yzi wrote:- remove "#define SOUND_USE_SEMAPHORES"
Did you check that it's not only this modification that remove the graphical glich appearing each couple of seconds ?
No, I don't think I tested that in v 0.4. But updating to v 0.5 removed the _graphics_ glitches, even though the semaphore-locking thing was intact. But removing the semaphore-waits removed the audio glitches.
From my debugging, the core was generating more samples than what is expected. So the issue was more on emulation core side. Having more samples generated leads to de-synchronization hence the pause.
That's what I assumed as well, based on my hacking-around with the previous version. But the problem is, there seemed to be several "master clocks" and a complex network of "A waits on B" dependencies.
The semaphore thing looked like, in some circumstances, the emulator core (finish_sound_buffer() is run in and by the emulator core thread, right?) will have to _wait_ for audio output!? To me this seems like a broken idea. And consider that 2048 samples at 44100 Hz rate takes 46 milliseconds to play, which is longer than 2 full PAL 50 Hz frames.
By removing semaphore, you're never have pause but instead you should have buffer overflow: the producer will overlap consumer buffer and audio glich should happens.
Not exactly. No pauses, but no buffer overflows or underflows either.
That's why my audio consumer is comparing the producer position vs. consumer position, and if the consumer is getting close to draining the ready-made producer buffers, it will re-play the latest producer buffer (256 samples per buffer). It is kind of like resampling, but with "grains" of 256 samples.
So i feel like you move the consequence from video to audio side.
Absolutely. That's what needs to be done. There can only be one master clock. HDMI audio+video out might be a special case, but generally speaking, the audio and video output devices have their own independent clocks. Inevitably at some point, the audio clock will have ticked a different number of audio samples clock ticks than what would theoretically be exact for the video clock.
I don't claim to understand too much about UAE or UAE4ARM or emulators, but to me the right way to split the responsibilities between the emulation core's "virtual world" and I/O interfacing to the host world is
* The emulator core runs in total virtual isolation, and it is essentially a "real-time video+audio movie producer". Its clocks are ticking virtual Amiga time, or whatever.
* Audio and video outputs do their best to try and play the "movie" produced by the core. It's some kind of an approximation anyway. Audio outputs have to be able to resample, video outputs will have to do impossible magic like show 50 fps stream on a 60 fps screen, etc.
* Because audio and video outputs (and inputs) can all have their own independent clocks, it must be decided what kind of a compromise we want to make. It is definitely impossible, in the general case, to have EVERYTHING perfectly synchronized at the same time. Only in the special case where multiple external host I/O devices happen to be in sync with each other because they are driven by a common master-clock, can you have all "sample-accurately" in sync and aligned. But even then, there is still only one master clock.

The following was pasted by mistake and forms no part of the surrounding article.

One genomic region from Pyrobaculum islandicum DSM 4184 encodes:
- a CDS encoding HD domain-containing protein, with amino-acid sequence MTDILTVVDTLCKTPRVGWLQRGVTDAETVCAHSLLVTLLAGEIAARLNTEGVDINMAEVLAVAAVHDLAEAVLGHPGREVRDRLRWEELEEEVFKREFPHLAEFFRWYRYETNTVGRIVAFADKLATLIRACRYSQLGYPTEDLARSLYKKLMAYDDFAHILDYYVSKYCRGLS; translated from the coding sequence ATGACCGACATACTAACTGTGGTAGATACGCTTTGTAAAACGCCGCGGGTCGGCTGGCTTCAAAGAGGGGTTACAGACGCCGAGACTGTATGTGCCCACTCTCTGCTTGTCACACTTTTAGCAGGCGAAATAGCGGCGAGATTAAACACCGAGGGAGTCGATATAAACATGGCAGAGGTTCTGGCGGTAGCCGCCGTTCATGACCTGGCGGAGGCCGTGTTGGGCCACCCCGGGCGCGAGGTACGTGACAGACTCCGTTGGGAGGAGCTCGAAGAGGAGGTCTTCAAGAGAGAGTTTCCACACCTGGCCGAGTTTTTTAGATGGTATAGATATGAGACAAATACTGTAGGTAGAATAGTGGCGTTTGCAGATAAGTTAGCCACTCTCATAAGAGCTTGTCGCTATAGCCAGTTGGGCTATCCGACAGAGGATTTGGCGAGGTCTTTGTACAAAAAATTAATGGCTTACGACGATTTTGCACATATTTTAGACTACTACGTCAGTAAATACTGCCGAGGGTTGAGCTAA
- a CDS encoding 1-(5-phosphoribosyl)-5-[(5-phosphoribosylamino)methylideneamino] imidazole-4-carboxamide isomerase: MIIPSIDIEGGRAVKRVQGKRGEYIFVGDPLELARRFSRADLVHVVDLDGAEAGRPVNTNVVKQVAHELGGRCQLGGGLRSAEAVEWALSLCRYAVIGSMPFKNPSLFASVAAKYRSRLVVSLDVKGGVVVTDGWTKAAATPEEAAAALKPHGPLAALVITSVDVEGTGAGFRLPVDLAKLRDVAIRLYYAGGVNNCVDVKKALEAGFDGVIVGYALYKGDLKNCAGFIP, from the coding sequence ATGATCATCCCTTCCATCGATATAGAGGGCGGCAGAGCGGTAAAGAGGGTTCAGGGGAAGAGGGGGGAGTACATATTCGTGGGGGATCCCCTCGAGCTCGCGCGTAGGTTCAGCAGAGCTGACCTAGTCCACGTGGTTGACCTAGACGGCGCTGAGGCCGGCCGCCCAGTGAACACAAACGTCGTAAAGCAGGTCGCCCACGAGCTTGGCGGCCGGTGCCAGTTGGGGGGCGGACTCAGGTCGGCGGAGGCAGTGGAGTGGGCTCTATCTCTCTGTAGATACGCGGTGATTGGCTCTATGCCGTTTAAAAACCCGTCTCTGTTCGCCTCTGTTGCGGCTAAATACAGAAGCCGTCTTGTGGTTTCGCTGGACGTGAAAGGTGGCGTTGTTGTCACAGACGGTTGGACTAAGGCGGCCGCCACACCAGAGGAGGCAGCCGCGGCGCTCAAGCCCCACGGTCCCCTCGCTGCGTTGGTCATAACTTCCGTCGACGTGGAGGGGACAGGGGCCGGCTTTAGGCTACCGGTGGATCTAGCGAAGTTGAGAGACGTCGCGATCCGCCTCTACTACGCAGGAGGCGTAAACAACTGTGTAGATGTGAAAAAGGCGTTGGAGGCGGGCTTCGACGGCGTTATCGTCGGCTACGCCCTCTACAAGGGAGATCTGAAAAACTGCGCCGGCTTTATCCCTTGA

(* Not related to audio/video, but controller inputs and other I/O stuff like that has to be time-stamped and the timings translated to/from virtual time, through some sort of translator layer)
Raspi's HDMI output might be a special case. But anyway, the software has to adapt to whatever APIs we have, and if video goes out with, say, GLES/EGL, and audio goes out with, say, ALSA, then we have to assume that the things are not in sync.
Note that buffer underruns message came from Alsa. So if you're using another audio layer than alsa (SDL1 use ALSA as audio sublayer by default) you don't see the message, it doesn't means there is no buffer underruns.
I'm pretty sure that there are no audio buffer underruns with my current simple audio consumer code, because the audio callback handler _always_ fills the requested buffer _immediately_ without waiting for anything. The question is only, from where it copies the stuff. If the consumer thinks it's is getting behind too much, it will skip over buffers, discarding a producer buffer. If it's ahead, it will re-play a buffer, repeating a producer buffer. But in my experience, repeating or skipping happens very, very rarely. Only with some demo effects like some plasma-type things in Sanity's World of Commodore, the emulator is unable to produce stuff fast enough, and then the audio consumer will play things at half-speed. (Or maybe that's not the problem? I'm not sure why that happens, but the audio consumer just isn't getting stuff and has to slow down)
Anyway, I've been very happy with the simple 256-sample buffering thing.
I'm now trying to make a CRT filter fragment shader. To get shaders working, I had to hack the GLES code a bit towards GLES2. I got a simple "every second line is darker" thing working, though there is the problem that if the physical output is, say, 720p, then half of that is 360 lines and the Amiga screen should be aligned to that grid. But even without aligning it made everything look better.
I will upload these thingies somewhere at some point.
Thanks for your work and comments.